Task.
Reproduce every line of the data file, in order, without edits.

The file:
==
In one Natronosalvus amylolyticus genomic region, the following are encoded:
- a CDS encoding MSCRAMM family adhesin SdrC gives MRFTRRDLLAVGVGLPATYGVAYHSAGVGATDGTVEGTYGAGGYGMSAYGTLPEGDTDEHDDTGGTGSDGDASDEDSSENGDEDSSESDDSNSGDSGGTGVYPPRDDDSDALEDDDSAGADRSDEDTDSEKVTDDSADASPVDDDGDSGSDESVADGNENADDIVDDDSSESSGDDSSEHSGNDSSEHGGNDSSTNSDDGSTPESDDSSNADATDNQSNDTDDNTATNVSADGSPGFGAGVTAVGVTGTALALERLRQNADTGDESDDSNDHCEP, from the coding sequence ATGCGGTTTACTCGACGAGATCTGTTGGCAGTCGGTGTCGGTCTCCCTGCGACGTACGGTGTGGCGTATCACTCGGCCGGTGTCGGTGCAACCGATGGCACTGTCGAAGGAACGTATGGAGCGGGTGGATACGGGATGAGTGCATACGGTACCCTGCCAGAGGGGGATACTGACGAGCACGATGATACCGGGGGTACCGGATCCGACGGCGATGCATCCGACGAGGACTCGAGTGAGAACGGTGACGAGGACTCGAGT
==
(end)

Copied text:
In one Natronosalvus amylolyticus genomic region, the following are encoded:
- a CDS encoding MSCRAMM family adhesin SdrC gives MRFTRRDLLAVGVGLPATYGVAYHSAGVGATDGTVEGTYGAGGYGMSAYGTLPEGDTDEHDDTGGTGSDGDASDEDSSENGDEDSSESDDSNSGDSGGTGVYPPRDDDSDALEDDDSAGADRSDEDTDSEKVTDDSADASPVDDDGDSGSDESVADGNENADDIVDDDSSESSGDDSSEHSGNDSSEHGGNDSSTNSDDGSTPESDDSSNADATDNQSNDTDDNTATNVSADGSPGFGAGVTAVGVTGTALALERLRQNADTGDESDDSNDHCEP, from the coding sequence ATGCGGTTTACTCGACGAGATCTGTTGGCAGTCGGTGTCGGTCTCCCTGCGACGTACGGTGTGGCGTATCACTCGGCCGGTGTCGGTGCAACCGATGGCACTGTCGAAGGAACGTATGGAGCGGGTGGATACGGGATGAGTGCATACGGTACCCTGCCAGAGGGGGATACTGACGAGCACGATGATACCGGGGGTACCGGATCCGACGGCGATGCATCCGACGAGGACTCGAGTGAGAACGGTGACGAGGACTCGAGT